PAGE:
If your initial special rate on your mortgage is coming to an end, or you’re looking to move up the property ladder you may want consider remortgaging - paying off your existing mortgage and switching to another lender, or another deal with the same lender.
Here are 5 things you can do now to get help you get the best deal when remortgaging this year.
1. Know your LTV
Before you can start looking for deals, you’ll need to assess what size of loan you’ll need. How much equity do you currently have in the property, and could you put in any more? If you can increase the amount equity in a property you may be able to get your hands on a better interest rate.
You’ll also need to know roughly how much equity you have in your home so that you can start comparing deals.
2. Work out the fees and costs
You already have experience of the costs associated with taking out a mortgage, and it’s important to remember that moving your mortgage is likely to incur some costs as well. You should take these into account when working out whether moving your mortgage is a cost effective option.
Potential costs could include:
- Exit fees - many lenders charge a fee if you leave a current mortgage. These could be avoided if you stay with the same provider
- Application/product fee - this will cover the administration costs for your new mortgage, and can cost anywhere up to £2,000
- Depending on your lender, you may have to pay to get your home revalued - although a valuation may be included in the product fee
You will need to add up all the fees and costs involved, and work out how much you can afford to pay.
3. Decide what you want to achieve
At this point you should consider the different types of mortgage - fixed rate, tracker, discount etc - and whether changing to a different mortgage type would better suit your circumstances. Do you want to simply find a deal with a lower rate of interest, or do you want to shorten your term by making overpayments? If your current mortgage doesn’t allow overpayments, you could consider switching to one that does. Before you do this, you will need to look at all aspects of the new mortgage to make sure it meets your needs, and work out whether larger monthly repayments will fit into your monthly budget. Whatever your goal when remortgaging, you can use Money Hub to work out how your new repayments will fit into your monthly budget, and how remortgaging could affect your long term plan.
4. Start looking at rates
Once you’ve decided what kind of mortgage deal you’re looking for, it’s a good idea to shop around and compare rates as much as possible - even if your current fixed rate deal hasn’t expired yet. If you approach a lender and get an agreement in principle, they will usually be able to hold the rate they offer you for six months. This could work to your advantage if rates rise dramatically between the time you book your rate and the date your current deal expires. How far ahead you can book rates can vary between lenders, so check with the providers you’re interested in. You can compare the latest rates and deals in our Mortgages section.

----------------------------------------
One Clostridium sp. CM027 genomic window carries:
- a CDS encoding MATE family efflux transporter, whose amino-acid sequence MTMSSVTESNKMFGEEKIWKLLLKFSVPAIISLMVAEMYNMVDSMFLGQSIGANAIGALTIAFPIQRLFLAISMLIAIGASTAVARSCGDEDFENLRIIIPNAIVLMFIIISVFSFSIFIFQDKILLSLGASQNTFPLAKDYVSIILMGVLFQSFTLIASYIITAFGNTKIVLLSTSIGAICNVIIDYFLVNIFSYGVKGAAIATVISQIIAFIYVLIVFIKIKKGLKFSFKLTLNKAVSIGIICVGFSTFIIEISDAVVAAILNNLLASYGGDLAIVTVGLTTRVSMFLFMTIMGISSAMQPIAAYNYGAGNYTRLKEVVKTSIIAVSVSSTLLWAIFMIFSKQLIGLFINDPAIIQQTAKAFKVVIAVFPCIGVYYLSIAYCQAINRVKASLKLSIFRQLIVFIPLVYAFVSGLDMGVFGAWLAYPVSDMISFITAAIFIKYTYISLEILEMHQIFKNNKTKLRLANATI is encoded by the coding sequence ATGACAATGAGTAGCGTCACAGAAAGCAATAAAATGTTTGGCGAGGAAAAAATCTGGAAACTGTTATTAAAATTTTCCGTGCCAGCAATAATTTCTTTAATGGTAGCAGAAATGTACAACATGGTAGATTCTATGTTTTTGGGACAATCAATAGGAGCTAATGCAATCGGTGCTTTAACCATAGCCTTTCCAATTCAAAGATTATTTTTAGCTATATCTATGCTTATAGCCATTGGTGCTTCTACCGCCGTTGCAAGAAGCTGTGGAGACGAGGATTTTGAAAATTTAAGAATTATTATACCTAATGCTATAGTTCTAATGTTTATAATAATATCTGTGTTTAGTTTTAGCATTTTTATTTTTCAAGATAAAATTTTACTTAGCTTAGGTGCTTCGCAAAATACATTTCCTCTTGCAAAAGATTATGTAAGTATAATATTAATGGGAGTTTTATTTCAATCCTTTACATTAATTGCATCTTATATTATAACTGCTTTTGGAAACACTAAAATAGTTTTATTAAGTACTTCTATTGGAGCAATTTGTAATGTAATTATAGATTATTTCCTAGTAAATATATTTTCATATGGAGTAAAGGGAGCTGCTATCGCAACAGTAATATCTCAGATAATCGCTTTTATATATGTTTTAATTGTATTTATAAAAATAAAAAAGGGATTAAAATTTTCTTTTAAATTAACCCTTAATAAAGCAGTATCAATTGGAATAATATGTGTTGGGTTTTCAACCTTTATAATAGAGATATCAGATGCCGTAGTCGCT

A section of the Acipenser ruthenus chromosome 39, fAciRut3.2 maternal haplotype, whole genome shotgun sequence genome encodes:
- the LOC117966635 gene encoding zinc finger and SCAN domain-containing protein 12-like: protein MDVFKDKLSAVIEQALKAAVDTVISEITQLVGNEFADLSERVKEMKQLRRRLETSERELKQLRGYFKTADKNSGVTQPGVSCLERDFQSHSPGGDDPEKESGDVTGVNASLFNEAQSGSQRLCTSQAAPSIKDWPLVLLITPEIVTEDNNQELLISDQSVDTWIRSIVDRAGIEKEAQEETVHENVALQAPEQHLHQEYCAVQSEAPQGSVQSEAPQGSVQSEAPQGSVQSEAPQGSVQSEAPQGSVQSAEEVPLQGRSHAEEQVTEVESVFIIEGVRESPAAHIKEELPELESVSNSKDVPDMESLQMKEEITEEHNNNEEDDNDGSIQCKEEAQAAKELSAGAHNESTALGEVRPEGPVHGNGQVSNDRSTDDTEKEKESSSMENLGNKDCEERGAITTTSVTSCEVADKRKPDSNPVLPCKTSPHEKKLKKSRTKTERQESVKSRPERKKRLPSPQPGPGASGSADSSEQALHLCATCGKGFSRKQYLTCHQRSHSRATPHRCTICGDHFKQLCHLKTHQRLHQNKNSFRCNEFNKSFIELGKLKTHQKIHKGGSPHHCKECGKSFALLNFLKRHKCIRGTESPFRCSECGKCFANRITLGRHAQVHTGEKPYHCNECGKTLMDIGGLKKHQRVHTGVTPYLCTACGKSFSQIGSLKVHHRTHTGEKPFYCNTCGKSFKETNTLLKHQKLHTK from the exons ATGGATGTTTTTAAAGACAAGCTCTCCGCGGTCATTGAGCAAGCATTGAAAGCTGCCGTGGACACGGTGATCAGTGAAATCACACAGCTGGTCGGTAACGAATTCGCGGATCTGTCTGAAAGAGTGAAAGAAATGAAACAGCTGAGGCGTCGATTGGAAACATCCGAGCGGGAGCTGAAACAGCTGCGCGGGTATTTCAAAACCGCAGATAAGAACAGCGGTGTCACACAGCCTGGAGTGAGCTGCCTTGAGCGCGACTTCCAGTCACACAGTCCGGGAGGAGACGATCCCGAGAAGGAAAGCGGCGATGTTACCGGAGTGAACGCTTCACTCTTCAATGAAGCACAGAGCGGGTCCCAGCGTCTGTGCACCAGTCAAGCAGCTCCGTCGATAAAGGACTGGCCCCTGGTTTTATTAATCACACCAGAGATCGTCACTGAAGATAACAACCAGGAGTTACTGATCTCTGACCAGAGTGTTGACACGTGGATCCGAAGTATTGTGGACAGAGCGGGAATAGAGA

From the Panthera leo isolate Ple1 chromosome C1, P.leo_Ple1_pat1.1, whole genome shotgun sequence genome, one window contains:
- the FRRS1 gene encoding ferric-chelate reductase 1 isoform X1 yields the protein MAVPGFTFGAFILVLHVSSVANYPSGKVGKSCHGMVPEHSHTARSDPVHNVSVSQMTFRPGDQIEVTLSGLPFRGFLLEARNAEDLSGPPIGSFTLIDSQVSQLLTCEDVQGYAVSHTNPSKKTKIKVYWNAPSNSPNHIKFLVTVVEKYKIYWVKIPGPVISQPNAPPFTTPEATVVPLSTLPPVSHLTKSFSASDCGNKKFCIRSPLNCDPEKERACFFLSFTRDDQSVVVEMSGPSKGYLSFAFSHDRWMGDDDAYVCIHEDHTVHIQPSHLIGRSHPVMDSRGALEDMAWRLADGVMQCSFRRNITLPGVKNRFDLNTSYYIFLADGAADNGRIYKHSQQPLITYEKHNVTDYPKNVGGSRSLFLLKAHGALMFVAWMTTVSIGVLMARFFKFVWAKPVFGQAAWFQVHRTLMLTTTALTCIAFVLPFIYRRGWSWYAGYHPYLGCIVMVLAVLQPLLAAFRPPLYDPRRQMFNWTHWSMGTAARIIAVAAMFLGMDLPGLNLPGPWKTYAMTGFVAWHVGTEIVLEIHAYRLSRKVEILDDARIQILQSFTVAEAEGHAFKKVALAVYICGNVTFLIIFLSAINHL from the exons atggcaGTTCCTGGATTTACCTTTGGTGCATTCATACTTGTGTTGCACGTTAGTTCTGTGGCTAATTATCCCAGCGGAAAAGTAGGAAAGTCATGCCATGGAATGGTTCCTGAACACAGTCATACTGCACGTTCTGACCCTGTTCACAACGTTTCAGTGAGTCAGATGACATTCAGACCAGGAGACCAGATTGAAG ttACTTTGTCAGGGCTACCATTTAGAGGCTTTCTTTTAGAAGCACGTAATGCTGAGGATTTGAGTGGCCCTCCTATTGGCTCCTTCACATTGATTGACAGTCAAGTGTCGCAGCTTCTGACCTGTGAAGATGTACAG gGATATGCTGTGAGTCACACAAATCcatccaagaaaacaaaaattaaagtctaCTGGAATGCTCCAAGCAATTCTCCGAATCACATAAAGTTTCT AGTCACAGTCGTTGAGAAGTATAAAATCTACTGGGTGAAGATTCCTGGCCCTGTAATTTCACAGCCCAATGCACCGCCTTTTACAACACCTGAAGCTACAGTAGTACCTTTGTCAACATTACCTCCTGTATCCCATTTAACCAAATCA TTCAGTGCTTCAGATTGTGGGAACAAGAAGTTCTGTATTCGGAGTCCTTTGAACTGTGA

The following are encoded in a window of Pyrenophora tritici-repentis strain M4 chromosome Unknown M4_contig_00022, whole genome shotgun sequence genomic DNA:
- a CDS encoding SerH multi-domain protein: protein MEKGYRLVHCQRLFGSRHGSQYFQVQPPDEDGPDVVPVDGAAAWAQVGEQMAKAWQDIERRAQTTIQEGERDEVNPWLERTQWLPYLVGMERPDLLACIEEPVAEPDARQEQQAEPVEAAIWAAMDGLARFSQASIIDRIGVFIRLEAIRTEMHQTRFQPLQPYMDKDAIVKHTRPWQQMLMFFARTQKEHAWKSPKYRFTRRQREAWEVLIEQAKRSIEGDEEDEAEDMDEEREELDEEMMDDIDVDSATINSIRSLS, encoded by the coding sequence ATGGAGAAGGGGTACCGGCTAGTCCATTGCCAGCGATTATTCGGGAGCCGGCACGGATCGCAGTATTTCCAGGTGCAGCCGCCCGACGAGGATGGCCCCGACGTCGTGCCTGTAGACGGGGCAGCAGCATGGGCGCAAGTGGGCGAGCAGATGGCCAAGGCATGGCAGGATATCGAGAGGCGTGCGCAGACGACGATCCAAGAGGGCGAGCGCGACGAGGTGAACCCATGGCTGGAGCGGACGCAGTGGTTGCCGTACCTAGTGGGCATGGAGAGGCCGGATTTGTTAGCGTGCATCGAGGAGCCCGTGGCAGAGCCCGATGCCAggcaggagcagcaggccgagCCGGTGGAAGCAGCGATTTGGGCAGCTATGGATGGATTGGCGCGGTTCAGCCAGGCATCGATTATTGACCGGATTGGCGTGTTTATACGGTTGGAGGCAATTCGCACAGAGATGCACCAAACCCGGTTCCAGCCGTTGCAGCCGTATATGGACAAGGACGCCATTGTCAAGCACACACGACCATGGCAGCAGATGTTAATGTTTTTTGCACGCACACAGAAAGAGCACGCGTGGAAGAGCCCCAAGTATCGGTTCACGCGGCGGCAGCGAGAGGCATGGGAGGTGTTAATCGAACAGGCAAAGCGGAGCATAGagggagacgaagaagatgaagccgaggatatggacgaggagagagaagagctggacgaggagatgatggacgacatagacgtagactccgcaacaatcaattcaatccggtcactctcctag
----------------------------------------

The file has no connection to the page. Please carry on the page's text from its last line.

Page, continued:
5. Make sure you can still meet the affordability criteria
If several years have passed since you first applied for a mortgage, some lenders may well have changed their criteria since then. If your circumstances have significantly changed in this time, for example if you or your partner has stopped working to take care of a child, you may find that passing the affordability checks isn’t as easy as it was the first time.
The Mortgage Market Review comes into force this month, which requires lenders to tighten up their affordability checks. This means that a mortgage provider will have to carry out a thorough assessment of all your monthly income and outgoings, and carry out a “stress test” to make sure you could cope with a rise in interest rates in the future. As a result, it is likely that the process of getting a mortgage will take longer this time around, and figures from the Intermediary Mortgage Lenders Association show that 57% of lenders believe more people will be turned down for a mortgage in light of the changes. To be on the safe side, you may want to carry out an affordability check of your own before you apply - use the Budgeting tool in Money Hub to look at your monthly outgoings and see where you could make some savings.
Getting the right remortgage deal for you could save you money and stress in the future, so preparation is everything!